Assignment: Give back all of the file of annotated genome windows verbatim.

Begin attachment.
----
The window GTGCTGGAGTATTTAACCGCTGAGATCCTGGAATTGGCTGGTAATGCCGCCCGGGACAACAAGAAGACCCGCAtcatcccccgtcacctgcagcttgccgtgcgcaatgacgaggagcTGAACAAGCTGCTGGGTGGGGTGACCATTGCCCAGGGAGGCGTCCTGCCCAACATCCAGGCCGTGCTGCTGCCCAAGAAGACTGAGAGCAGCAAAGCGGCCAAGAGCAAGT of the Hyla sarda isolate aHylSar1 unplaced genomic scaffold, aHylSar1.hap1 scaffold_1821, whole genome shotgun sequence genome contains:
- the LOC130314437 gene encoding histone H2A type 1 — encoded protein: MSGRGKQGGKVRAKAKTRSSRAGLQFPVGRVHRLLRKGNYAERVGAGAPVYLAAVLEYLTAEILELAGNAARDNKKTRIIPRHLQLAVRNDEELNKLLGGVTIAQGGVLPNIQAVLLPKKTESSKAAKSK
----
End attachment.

The window GTGCTGGAGTATTTAACCGCTGAGATCCTGGAATTGGCTGGTAATGCCGCCCGGGACAACAAGAAGACCCGCAtcatcccccgtcacctgcagcttgccgtgcgcaatgacgaggagcTGAACAAGCTGCTGGGTGGGGTGACCATTGCCCAGGGAGGCGTCCTGCCCAACATCCAGGCCGTGCTGCTGCCCAAGAAGACTGAGAGCAGCAAAGCGGCCAAGAGCAAGT of the Hyla sarda isolate aHylSar1 unplaced genomic scaffold, aHylSar1.hap1 scaffold_1821, whole genome shotgun sequence genome contains:
- the LOC130314437 gene encoding histone H2A type 1 — encoded protein: MSGRGKQGGKVRAKAKTRSSRAGLQFPVGRVHRLLRKGNYAERVGAGAPVYLAAVLEYLTAEILELAGNAARDNKKTRIIPRHLQLAVRNDEELNKLLGGVTIAQGGVLPNIQAVLLPKKTESSKAAKSK